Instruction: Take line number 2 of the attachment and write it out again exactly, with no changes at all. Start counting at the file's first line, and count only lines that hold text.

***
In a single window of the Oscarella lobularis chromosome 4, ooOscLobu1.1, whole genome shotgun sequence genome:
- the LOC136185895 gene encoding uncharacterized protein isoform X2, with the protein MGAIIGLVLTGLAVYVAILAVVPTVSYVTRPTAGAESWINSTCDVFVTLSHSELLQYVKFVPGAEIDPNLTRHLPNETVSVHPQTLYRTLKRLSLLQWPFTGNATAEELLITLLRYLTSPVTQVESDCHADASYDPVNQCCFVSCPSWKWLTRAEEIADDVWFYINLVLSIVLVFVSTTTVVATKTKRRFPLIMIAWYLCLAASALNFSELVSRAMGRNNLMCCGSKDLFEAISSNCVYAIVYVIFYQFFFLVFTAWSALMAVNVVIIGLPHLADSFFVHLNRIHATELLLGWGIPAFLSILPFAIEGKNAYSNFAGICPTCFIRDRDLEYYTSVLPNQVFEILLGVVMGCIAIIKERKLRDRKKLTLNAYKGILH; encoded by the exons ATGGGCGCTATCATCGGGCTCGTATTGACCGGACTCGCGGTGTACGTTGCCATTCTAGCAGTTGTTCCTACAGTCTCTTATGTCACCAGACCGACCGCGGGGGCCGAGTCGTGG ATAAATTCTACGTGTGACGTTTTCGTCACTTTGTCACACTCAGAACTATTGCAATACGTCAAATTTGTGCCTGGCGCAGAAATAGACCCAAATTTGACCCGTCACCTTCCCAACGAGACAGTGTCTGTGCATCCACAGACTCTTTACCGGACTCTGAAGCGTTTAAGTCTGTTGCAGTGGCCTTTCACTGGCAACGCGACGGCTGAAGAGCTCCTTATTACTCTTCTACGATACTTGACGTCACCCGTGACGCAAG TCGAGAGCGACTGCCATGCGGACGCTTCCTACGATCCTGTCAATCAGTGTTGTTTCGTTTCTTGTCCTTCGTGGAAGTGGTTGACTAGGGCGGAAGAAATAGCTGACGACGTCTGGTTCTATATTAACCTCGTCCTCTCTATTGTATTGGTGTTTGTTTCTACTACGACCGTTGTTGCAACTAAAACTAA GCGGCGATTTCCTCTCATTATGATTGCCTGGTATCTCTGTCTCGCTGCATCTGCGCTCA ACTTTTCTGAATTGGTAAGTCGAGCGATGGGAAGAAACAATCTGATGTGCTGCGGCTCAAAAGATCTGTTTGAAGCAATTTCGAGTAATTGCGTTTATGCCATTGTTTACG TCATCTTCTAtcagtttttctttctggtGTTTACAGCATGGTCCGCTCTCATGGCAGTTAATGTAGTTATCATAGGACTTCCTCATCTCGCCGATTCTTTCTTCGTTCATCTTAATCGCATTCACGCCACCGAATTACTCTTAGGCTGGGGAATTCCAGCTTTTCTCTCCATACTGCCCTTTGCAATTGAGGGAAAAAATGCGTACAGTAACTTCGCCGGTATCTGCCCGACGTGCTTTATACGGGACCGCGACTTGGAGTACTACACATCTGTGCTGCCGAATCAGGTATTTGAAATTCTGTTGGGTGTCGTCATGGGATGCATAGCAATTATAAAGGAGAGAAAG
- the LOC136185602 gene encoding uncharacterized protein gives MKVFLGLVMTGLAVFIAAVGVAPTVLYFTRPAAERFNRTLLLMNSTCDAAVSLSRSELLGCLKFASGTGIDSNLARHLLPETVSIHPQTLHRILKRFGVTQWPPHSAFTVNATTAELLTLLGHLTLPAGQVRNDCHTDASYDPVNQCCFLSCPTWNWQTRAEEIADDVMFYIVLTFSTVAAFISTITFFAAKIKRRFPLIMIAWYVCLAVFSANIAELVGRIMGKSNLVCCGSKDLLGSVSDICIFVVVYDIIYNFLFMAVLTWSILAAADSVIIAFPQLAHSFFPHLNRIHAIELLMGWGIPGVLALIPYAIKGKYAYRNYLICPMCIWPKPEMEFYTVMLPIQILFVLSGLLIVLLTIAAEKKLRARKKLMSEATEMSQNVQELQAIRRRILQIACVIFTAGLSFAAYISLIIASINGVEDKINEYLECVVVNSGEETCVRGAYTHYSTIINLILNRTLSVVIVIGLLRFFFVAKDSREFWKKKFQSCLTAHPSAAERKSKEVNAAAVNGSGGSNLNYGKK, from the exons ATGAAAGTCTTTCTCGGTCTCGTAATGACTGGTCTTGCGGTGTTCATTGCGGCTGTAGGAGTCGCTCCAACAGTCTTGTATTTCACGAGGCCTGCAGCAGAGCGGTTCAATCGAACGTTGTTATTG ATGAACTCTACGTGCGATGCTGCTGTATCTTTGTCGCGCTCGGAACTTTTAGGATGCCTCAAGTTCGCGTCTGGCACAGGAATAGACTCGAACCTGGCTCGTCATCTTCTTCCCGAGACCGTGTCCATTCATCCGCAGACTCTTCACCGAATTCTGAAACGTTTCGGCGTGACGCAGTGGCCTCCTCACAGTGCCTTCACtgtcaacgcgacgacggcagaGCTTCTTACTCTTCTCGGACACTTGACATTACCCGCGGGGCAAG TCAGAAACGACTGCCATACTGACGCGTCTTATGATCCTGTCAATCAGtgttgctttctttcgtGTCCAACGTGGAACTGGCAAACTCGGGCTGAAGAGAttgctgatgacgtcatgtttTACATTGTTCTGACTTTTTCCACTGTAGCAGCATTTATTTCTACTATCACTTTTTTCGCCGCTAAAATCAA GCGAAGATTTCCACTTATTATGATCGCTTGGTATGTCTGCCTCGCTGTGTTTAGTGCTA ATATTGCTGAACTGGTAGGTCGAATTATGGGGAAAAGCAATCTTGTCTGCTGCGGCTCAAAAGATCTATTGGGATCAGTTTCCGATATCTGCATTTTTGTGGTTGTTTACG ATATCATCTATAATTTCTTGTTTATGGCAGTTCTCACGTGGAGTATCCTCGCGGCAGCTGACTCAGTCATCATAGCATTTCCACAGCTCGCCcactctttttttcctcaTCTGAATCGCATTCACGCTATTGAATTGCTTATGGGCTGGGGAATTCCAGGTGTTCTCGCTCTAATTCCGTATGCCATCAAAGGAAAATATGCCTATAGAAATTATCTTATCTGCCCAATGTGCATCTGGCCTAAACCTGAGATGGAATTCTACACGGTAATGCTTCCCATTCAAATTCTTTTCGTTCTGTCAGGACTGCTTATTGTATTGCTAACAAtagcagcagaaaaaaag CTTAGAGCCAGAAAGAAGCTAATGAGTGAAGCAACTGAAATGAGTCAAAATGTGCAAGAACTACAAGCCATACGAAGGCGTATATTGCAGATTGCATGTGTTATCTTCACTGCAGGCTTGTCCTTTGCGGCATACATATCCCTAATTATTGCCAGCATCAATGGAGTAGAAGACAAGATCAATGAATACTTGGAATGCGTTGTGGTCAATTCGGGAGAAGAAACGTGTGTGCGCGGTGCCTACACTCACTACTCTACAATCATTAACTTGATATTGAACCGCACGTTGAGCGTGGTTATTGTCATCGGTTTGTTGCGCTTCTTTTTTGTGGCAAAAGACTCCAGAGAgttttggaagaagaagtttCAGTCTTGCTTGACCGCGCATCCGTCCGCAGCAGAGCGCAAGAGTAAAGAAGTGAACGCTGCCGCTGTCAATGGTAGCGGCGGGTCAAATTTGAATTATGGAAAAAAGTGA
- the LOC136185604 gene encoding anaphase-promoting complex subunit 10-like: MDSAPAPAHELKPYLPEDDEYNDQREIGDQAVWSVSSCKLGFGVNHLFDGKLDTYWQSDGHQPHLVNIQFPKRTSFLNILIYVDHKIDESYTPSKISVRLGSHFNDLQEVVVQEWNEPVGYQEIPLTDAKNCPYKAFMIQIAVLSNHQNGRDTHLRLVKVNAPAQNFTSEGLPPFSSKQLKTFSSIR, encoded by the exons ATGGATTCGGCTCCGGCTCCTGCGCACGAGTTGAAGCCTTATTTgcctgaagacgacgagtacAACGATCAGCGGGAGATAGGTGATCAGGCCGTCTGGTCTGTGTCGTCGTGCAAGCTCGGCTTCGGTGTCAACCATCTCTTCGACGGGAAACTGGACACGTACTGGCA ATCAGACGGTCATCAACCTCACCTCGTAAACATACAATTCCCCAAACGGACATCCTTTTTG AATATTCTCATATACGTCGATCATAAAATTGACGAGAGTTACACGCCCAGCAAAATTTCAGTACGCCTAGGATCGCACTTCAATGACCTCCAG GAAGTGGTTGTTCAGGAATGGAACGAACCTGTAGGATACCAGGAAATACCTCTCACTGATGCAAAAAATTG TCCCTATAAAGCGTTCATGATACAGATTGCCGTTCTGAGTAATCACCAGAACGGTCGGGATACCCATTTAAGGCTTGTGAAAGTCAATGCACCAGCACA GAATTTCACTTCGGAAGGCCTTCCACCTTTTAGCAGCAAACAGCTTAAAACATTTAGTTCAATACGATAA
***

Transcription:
- the LOC136185895 gene encoding uncharacterized protein isoform X2, with the protein MGAIIGLVLTGLAVYVAILAVVPTVSYVTRPTAGAESWINSTCDVFVTLSHSELLQYVKFVPGAEIDPNLTRHLPNETVSVHPQTLYRTLKRLSLLQWPFTGNATAEELLITLLRYLTSPVTQVESDCHADASYDPVNQCCFVSCPSWKWLTRAEEIADDVWFYINLVLSIVLVFVSTTTVVATKTKRRFPLIMIAWYLCLAASALNFSELVSRAMGRNNLMCCGSKDLFEAISSNCVYAIVYVIFYQFFFLVFTAWSALMAVNVVIIGLPHLADSFFVHLNRIHATELLLGWGIPAFLSILPFAIEGKNAYSNFAGICPTCFIRDRDLEYYTSVLPNQVFEILLGVVMGCIAIIKERKLRDRKKLTLNAYKGILH; encoded by the exons ATGGGCGCTATCATCGGGCTCGTATTGACCGGACTCGCGGTGTACGTTGCCATTCTAGCAGTTGTTCCTACAGTCTCTTATGTCACCAGACCGACCGCGGGGGCCGAGTCGTGG ATAAATTCTACGTGTGACGTTTTCGTCACTTTGTCACACTCAGAACTATTGCAATACGTCAAATTTGTGCCTGGCGCAGAAATAGACCCAAATTTGACCCGTCACCTTCCCAACGAGACAGTGTCTGTGCATCCACAGACTCTTTACCGGACTCTGAAGCGTTTAAGTCTGTTGCAGTGGCCTTTCACTGGCAACGCGACGGCTGAAGAGCTCCTTATTACTCTTCTACGATACTTGACGTCACCCGTGACGCAAG TCGAGAGCGACTGCCATGCGGACGCTTCCTACGATCCTGTCAATCAGTGTTGTTTCGTTTCTTGTCCTTCGTGGAAGTGGTTGACTAGGGCGGAAGAAATAGCTGACGACGTCTGGTTCTATATTAACCTCGTCCTCTCTATTGTATTGGTGTTTGTTTCTACTACGACCGTTGTTGCAACTAAAACTAA GCGGCGATTTCCTCTCATTATGATTGCCTGGTATCTCTGTCTCGCTGCATCTGCGCTCA ACTTTTCTGAATTGGTAAGTCGAGCGATGGGAAGAAACAATCTGATGTGCTGCGGCTCAAAAGATCTGTTTGAAGCAATTTCGAGTAATTGCGTTTATGCCATTGTTTACG TCATCTTCTAtcagtttttctttctggtGTTTACAGCATGGTCCGCTCTCATGGCAGTTAATGTAGTTATCATAGGACTTCCTCATCTCGCCGATTCTTTCTTCGTTCATCTTAATCGCATTCACGCCACCGAATTACTCTTAGGCTGGGGAATTCCAGCTTTTCTCTCCATACTGCCCTTTGCAATTGAGGGAAAAAATGCGTACAGTAACTTCGCCGGTATCTGCCCGACGTGCTTTATACGGGACCGCGACTTGGAGTACTACACATCTGTGCTGCCGAATCAGGTATTTGAAATTCTGTTGGGTGTCGTCATGGGATGCATAGCAATTATAAAGGAGAGAAAG